A helping hand: The Brighton Society for the Re-adaptation of Returned Soldiers
War may have ended on 11 November 1918, but for many the scars lingered long after the last shots were fired. Tens of thousands of ex-servicemen and women returned home with life-altering injuries: blindness, deafness, lost limbs, debilitating bullet and shrapnel wounds, respiratory diseases from gas attacks, to say nothing of the psychological trauma. For many of these people, returning to their former lives and jobs simply wasn’t possible.
Brighton engineer John Montgomery Coane believed that it was the duty of communities to support these returning soldiers. As early as 1915 he wrote to the Red Cross, suggesting that they lead an organised effort to help soldiers with disabilities re-adapt to civilian life. He argued for a central ‘re-adaptation’ association that would coordinate with local branches, each of which would work within their community to offer wounded men training in new professions.
When nothing came of his letters, Coane and his colleagues in Brighton decided to go it alone. In February 1916 they pushed ahead and formed the Brighton Society for the Re-adaptation of Returned Soldiers. With its stated aim of helping veterans with “physical or mental disability” to regain their independence, it was one of the first organisations in Australia dedicated to repatriation.
A generous donation of £500 from wealthy racehorse owner-trainer Eric Alfred Connolly got them up and running, and within a year they had established a headquarters opposite the Town Hall in Wilson Street.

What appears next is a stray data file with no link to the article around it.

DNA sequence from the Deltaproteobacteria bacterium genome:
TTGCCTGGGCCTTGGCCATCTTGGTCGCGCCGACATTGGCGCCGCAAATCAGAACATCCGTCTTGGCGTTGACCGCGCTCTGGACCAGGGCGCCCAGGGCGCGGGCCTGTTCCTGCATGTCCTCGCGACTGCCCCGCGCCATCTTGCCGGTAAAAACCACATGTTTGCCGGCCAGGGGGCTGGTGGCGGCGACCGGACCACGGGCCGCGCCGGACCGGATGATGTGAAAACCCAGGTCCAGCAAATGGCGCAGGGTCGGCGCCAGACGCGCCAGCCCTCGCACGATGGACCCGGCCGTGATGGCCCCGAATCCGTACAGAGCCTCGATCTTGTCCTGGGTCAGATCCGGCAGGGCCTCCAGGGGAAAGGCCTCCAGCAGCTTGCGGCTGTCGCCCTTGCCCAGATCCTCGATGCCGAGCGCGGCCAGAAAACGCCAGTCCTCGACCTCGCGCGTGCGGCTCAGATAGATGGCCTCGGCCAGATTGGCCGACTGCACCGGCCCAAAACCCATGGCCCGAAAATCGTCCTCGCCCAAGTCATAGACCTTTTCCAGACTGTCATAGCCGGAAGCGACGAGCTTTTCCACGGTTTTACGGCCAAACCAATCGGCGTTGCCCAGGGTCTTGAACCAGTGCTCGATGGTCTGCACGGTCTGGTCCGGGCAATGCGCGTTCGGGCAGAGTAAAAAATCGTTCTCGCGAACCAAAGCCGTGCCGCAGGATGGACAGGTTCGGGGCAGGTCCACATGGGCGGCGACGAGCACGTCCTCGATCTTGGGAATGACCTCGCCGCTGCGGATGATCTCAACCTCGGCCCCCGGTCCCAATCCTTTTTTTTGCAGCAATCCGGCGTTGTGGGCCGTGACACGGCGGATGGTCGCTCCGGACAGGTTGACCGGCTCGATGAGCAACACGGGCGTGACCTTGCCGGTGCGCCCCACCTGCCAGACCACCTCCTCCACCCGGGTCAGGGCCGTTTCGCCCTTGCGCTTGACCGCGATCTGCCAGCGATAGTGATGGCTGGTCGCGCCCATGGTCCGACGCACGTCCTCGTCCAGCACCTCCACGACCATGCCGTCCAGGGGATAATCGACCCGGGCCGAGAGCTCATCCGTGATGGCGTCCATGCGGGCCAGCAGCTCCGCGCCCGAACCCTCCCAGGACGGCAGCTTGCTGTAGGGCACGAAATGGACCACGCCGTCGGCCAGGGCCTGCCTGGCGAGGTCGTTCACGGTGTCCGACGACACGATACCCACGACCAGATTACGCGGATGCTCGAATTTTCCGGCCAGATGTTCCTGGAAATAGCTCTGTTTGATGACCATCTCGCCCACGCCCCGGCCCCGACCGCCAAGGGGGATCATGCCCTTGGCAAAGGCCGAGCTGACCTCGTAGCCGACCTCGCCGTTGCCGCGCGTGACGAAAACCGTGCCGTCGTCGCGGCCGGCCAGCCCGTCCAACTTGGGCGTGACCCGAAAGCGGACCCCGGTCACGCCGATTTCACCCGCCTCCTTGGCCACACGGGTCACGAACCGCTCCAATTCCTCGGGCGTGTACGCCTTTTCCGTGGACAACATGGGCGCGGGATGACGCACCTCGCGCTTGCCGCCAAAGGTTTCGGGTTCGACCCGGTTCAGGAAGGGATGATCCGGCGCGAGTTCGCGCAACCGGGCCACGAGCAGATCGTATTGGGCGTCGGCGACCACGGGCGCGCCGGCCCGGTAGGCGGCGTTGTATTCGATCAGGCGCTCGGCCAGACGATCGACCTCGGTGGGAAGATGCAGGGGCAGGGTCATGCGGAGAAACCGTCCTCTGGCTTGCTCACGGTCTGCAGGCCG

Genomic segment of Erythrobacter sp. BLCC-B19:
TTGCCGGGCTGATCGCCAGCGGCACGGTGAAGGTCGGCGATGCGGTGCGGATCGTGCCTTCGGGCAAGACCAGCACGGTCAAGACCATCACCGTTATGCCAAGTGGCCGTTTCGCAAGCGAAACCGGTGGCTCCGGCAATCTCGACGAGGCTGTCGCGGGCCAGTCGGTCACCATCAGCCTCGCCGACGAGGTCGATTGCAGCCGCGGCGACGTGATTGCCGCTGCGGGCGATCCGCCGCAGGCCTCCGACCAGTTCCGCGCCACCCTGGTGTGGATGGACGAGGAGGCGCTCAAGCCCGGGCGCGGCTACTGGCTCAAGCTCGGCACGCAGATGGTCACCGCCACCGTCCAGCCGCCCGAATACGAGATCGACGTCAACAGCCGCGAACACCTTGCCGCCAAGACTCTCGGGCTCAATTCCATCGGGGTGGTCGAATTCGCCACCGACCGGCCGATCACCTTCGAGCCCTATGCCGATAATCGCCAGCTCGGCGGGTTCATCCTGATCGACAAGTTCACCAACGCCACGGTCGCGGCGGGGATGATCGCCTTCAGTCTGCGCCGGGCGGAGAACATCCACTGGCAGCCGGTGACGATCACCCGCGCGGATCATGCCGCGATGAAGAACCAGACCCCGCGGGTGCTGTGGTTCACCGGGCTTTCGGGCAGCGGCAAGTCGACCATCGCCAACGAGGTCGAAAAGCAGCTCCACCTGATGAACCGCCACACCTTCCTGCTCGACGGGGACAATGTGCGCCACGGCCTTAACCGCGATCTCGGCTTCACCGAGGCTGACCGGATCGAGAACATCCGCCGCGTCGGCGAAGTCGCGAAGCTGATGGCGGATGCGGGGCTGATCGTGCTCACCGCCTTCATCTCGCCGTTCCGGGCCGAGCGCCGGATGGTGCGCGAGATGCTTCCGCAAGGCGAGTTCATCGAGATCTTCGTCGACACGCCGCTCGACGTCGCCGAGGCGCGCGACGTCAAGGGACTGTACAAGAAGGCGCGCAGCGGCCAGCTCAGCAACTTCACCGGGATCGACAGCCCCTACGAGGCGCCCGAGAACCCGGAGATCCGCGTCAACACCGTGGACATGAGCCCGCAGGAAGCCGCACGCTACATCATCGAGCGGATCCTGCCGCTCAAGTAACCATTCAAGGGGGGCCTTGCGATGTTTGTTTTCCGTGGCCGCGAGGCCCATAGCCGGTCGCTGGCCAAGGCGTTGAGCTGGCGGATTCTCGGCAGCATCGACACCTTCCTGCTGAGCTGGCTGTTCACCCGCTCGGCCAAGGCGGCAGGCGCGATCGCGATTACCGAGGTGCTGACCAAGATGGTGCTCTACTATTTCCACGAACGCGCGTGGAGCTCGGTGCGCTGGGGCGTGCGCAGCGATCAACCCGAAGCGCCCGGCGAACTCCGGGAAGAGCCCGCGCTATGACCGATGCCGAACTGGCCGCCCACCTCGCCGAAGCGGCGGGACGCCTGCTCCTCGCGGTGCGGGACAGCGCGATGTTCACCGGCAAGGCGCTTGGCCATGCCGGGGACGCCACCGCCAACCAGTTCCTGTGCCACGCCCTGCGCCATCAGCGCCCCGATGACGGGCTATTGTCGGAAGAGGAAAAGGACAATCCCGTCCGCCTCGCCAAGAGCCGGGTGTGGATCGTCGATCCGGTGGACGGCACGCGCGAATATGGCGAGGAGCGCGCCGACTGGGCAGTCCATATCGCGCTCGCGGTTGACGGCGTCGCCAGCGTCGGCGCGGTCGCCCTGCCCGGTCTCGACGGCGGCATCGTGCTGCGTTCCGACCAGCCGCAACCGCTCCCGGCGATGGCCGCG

As an engineer, Coane was particularly excited by reports coming out of Paris of a new, functional prosthetic arm designed by Jules Amar. Amar believed that prosthetics should first and foremost be functional: rather than trying to perfectly replicate a natural arm, his arm was designed to make it easier for amputees to carry out daily tasks. A false hand could be swapped out for a variety of attachments, including pliers, hooks and magnets, to assist with different forms of labour.
Coane was able to obtain the specifications for the Amar arm from Paris and arranged for them to be made locally. The Society provided them to ex-servicemen free of charge.
The Amar arm offered a path back to work that some men had believed permanently closed to them. One former soldier, a farm labourer who had lost an arm, struggled with two different prostheses before being gifted an Amar arm by the Society. With it, he found he was readily able to work a plough, handle a pick and shovel, and carry out heavy farm work.
By the end of 1919, the Society had distributed 92 prosthetic arms, including both Amar arms and more visually appealing “Sunday arms”.
However, not all veterans were able to return to their pre-war occupations. For these men, the Society offered free training in new trades, assistance finding employment and a weekly allowance to supplement their pension until they found stable work. Originally setting their sights on local men, the Society was soon training ex-soldiers from across the state.
In the Society’s workshop, trainees learned carpentry and joinery, French polishing, boot repair, saddlery and harness making from skilled instructors, some of whom were returned soldiers themselves. Others had the chance to learn in the field from local market gardeners, nurserymen and tradesmen, or to enrol in courses in typing, stenography and book-keeping.